The accused, including Mahesh Raut, Anand Teltumbde, Surendra Gadling, Hany Babu, Sagar Gorkhe, Ramesh Gaichor, Arun Ferreira, Vernon Gonsalves and Rona Wilson, said in a statement issued through their lawyers that since they cannot join the farmers on the ground, they want to show solidarity with their cause through a hunger strike on December 23, which is observed as National Farmers’ Day. Read more
Jailed activists join farmers protests, symbolic hunger strike in solidarity
Indie Journal / by Indie Journal
The activists have criticised the Central Government for bringing in the farm laws.
On farmers’ day, today, several intellectuals and activists detained in the Bhima Koregaon case will be undertaking a day-long symbolic hunger strike, in solidarity with the farmers protesting against the farm laws. The activists have criticised the Central Government for bringing in the farm laws, calling it a “sinister plot to make farmers slave of the corporate giants”. Read more
The lawyer representing activists Sudha Bharadwaj and Gautam Navlakha and Delhi University Professor Hany Babu, who have been jailed in connection with the Bhima Koregaon case, on Tuesday told a court in Mumbai that they were denied books in prison, PTI reported. Read more
Scholars at Risk Report Details Bleak State of Academic Freedom in India
The SAR urged authorities to repeal the Unlawful Activities (Prevention) Act “to ensure compliance with obligations under its constitution and international human rights law”.
Scholars at Risk (SAR), an international network of higher education institutions that aims to defend academic freedom, in its Free to Think 2020 report, has called on authorities in India to “ensure the autonomy and functioning of higher education institutions”… In India, the Free to Think 2020 report, the arrest of activists, including students and scholars, amidst nationwide lockdowns raised concerns that the government was “taking advantage of the crisis in order to crack down on dissent”. Read more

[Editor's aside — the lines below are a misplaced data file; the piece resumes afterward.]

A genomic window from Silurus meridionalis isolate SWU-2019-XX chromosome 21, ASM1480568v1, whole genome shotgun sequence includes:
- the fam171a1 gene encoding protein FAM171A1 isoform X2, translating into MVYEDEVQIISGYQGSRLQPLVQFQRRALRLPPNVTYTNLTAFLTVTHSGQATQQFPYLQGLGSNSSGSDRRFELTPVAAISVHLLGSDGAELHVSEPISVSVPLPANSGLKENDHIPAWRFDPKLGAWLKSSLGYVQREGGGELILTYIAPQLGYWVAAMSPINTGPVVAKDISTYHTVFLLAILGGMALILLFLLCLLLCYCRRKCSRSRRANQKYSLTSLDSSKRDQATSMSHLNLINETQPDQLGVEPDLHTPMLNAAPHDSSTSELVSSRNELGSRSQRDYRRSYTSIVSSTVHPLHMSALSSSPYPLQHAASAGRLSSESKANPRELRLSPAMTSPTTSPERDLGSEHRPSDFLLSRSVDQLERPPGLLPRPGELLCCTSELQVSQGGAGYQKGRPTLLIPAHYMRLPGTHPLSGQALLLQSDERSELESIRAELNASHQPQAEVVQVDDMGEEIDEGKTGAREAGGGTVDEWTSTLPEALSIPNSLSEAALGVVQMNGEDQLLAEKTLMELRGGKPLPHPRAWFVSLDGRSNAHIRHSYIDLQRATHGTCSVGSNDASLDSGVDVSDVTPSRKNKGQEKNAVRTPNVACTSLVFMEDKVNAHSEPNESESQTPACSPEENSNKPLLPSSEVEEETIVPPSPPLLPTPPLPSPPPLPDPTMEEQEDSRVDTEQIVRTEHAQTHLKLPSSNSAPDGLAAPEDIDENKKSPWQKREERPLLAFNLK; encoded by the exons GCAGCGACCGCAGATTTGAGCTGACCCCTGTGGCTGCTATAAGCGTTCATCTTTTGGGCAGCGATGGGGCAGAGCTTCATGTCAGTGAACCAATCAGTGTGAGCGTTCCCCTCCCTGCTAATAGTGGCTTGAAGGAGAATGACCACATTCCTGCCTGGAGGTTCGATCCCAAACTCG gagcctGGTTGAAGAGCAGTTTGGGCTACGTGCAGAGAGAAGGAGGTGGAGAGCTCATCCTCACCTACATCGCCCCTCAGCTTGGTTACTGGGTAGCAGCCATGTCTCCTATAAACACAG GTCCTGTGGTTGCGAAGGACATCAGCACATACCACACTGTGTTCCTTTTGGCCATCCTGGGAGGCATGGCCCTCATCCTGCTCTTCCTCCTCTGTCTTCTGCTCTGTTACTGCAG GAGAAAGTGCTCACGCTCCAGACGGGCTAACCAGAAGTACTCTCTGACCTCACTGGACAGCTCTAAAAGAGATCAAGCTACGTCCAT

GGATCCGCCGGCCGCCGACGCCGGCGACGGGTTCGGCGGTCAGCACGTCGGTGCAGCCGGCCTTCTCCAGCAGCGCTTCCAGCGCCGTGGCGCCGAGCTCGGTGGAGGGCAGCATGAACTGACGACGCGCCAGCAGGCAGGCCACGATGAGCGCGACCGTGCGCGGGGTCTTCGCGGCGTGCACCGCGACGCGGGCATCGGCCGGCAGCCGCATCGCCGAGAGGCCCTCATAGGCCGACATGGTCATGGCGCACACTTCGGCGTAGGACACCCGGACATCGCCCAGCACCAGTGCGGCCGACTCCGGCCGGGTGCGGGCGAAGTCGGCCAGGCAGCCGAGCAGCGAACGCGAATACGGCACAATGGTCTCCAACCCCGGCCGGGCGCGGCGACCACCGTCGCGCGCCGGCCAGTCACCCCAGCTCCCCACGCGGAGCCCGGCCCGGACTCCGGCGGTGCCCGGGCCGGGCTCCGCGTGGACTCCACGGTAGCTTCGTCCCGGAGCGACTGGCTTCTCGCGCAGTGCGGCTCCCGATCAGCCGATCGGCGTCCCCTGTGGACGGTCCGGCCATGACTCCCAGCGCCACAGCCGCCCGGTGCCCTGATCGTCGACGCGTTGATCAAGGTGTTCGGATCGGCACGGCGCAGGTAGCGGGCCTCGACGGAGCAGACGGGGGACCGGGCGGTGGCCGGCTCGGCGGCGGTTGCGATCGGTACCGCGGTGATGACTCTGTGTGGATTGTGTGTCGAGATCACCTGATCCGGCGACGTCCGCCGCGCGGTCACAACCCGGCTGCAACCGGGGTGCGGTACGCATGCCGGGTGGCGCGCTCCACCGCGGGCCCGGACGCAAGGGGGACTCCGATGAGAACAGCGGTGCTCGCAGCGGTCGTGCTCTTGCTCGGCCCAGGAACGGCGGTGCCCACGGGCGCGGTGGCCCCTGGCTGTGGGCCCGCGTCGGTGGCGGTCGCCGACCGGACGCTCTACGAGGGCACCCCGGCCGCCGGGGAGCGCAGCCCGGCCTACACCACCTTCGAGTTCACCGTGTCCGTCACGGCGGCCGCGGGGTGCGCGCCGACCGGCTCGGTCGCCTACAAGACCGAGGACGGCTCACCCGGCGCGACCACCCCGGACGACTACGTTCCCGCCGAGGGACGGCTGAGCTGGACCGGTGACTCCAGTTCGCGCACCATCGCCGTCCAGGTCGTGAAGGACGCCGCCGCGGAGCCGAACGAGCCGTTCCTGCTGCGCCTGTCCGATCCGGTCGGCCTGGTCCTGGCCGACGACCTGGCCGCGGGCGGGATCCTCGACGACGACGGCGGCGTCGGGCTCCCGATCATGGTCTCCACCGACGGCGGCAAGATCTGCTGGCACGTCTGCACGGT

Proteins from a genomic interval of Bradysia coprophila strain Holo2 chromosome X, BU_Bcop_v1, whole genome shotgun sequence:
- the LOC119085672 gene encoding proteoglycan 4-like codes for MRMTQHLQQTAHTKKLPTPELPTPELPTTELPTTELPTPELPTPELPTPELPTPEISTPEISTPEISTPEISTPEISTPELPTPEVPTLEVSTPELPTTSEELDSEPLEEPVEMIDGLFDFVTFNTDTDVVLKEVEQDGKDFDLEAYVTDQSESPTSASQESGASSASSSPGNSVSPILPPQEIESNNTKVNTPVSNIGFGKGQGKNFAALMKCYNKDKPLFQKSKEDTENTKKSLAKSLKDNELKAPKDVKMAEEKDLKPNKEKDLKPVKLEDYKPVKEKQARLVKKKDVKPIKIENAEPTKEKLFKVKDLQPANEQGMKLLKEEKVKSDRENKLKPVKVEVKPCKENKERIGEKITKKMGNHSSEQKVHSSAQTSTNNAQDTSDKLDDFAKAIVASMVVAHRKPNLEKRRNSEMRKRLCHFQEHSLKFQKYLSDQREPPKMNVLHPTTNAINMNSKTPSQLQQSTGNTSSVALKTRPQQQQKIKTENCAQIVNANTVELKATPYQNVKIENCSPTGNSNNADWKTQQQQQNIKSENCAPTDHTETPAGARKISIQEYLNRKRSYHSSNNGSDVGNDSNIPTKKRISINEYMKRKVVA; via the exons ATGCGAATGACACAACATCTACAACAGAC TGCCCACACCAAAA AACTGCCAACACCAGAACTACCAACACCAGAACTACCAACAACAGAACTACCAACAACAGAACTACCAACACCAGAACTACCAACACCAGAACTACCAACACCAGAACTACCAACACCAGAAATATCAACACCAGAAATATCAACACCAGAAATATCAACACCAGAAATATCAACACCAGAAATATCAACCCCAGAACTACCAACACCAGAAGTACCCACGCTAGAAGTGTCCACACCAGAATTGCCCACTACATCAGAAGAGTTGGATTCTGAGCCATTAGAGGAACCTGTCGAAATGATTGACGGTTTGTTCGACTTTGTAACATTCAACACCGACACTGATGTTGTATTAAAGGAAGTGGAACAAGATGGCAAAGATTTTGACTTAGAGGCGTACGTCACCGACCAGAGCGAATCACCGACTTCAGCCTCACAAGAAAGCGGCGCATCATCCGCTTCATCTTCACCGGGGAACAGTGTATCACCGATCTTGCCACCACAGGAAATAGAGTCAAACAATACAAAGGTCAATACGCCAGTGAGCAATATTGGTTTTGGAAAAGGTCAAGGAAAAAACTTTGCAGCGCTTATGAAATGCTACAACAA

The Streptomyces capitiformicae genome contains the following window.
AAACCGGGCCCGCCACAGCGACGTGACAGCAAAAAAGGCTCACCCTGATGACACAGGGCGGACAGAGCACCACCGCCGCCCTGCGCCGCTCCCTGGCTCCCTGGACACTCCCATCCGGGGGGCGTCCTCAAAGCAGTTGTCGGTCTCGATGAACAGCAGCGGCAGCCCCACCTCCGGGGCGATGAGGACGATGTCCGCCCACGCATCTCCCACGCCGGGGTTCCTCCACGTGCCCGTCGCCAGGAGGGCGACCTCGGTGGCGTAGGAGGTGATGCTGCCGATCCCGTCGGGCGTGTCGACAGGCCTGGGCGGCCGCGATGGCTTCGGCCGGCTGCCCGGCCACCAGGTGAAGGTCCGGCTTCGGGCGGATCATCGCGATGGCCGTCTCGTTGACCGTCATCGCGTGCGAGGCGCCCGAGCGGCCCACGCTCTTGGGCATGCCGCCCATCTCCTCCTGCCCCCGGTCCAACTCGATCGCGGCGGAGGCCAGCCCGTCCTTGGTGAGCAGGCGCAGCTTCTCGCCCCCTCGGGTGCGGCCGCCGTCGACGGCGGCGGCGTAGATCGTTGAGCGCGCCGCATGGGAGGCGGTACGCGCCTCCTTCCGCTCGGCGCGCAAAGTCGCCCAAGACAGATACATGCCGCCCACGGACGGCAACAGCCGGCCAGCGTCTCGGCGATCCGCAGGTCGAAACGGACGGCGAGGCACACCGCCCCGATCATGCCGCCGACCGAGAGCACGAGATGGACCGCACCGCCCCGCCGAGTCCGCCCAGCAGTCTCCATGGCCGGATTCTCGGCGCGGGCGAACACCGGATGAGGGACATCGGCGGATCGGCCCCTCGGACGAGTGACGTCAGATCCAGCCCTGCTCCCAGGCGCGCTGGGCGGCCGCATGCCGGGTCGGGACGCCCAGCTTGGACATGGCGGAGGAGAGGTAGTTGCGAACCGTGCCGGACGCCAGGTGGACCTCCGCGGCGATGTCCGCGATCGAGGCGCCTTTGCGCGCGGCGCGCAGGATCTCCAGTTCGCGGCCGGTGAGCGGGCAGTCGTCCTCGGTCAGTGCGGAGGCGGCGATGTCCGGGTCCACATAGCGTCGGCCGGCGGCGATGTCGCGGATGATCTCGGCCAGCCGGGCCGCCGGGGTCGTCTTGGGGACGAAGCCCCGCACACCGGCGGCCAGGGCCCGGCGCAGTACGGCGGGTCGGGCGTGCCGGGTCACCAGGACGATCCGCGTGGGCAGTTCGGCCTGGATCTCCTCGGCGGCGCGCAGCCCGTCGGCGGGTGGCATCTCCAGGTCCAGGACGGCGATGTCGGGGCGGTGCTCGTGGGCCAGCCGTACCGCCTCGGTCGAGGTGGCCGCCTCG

Video: Prof Jenny Rowena, wife of Hany Babu speaks to Dalit Camera
en | 7:30min | 2020
Jenny Rowena, Professor at Miranda House, Delhi University and wife of Hany Babu speaks to Dalit Camera with regards to his arrest related to Bhima Koregaon. She talks about the condition of Hany Babu inside jail, his treatment there and the atmosphere. Watch video
The 12th person arrested in the case: Professor Hany Babu is indispensable
A small carton sat on the coffee table with a note in Marathi. Three books for Hany Babu, an associate professor in the department of English of Delhi university, has been returned from Taloja jail in Mumbai. “What is their problem with books?” asks Jenny Rowena, wife of Hany Babu.
Wednesday marks three months in prison for Hany Babu MT, the 12th person to be arrested in the 2018 Bhima Koregaon violence case. Read more
Court takes cognizance of NIA’s supplementary chargesheet; says prima-facie material exists
The seven accused Anand Teltumbde, Gautam Navlakha, Hany Babu, Sagar Gorkhe, Ramesh Gaichor, Jyoti Jagtap and Stan Swamy have been charged for criminal conspiracy among other offences under the IPC and under sections of the Unlawful Activities Prevention Act (UAPA).
The court noted that in view of the aforesaid allegations and considering the material available on record, it finds that there is prima-facie material on record against the accused persons to take cognizance of the offences. Hence, cognizance is taken. Read more
A citizen objects – On the arrests of men and women of conscience
My father was a brilliant metallurgist who worked for the Tatas. We lived in Jamshedpur and would go for long walks. He loved the forests around the city. I remember one evening as we walked, the Tata ‘mountains’ poured out their slag — molten and incandescent — as if the Tatas made sunsets. Then, a few minutes later, the Dalma hills lit up as the tribals burnt an area for jhum cultivation. Both were brilliant sights and my father watched entranced. He then said, almost cryptically, “Both have to survive. Justice is balance between the two.” For my father, Tata’s validity lay in the continuity of the tribe. It was a vision of a different world.
When I heard of the Jesuit Father, Stan Swamy, I sensed here was a man who understood that vision, grasped why the tribes and the tribal way of life had to survive. Read more